March 1989

Prophylactic Antibiotherapy in Abdominal SurgeryFirst- vs Third-Generation Cephalosporins

Author Affiliations

the Association de Recherche en Chirurgie Cooperative Group
From the Service de Chirurgie Digestive, Hôpital Henri-Mondor, Creteil, France (Drs Rotman and Fagniez), the Service de Chirurgie Digestive, Hôpital Louis-Mourier, Colombes, France (Dr Hay), and the Service de Chirurgie Digestive, Hôpital Tenon, Paris (Dr Lacaine).

Arch Surg. 1989;124(3):323-327. doi:10.1001/archsurg.1989.01410030073012

• To compare the efficiency of antibioprophylaxis by cefazolin sodium or cefotaxime sodium, 3137 consecutive patients undergoing abdominal surgery were included in a prospective, randomized, controlled, multicenter study. The patients were divided into four strata, according to the degree of contamination during the operation and the risk factors. Within each stratum, the patients were randomized into three groups of treatment: (1) cefazolin, (2) cefotaxime, and (3) nontreatment (control). Antibiotics were administered perioperatively in three intravenous doses of 1 g at eight-hour intervals. Patients undergoing colon surgery or with peritonitis at the time of the operation were excluded from the study. The wound abscess rate was significantly lower in the treated groups than in the control group, except in stratum 3 (contaminated surgery). The percentage of postoperative peritonitis was twice as low in the treated groups as in the control group. There was no difference between the groups receiving cefazolin or cefotaxime. The patients in the treated groups received significantly less postoperative antibiotics than the patients in the control group. In terms of cost, antibioprophylaxis by cefazolin seems to be warranted in all operations with a low anaerobic contamination.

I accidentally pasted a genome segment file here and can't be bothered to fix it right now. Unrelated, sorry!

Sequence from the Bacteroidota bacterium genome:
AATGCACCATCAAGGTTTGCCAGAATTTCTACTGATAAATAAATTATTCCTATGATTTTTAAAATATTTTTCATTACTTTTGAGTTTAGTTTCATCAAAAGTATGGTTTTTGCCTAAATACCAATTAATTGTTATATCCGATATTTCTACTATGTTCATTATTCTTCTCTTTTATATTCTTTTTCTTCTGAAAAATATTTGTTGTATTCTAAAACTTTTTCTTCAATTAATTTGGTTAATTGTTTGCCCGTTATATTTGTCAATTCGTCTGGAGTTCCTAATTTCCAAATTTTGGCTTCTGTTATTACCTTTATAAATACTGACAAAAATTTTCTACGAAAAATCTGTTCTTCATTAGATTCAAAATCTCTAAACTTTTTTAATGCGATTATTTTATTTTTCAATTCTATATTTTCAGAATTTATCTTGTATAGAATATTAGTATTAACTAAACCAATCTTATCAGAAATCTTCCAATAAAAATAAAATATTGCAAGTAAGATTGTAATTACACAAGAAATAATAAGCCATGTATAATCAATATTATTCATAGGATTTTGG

(Arch Surg 1989;124:323-327)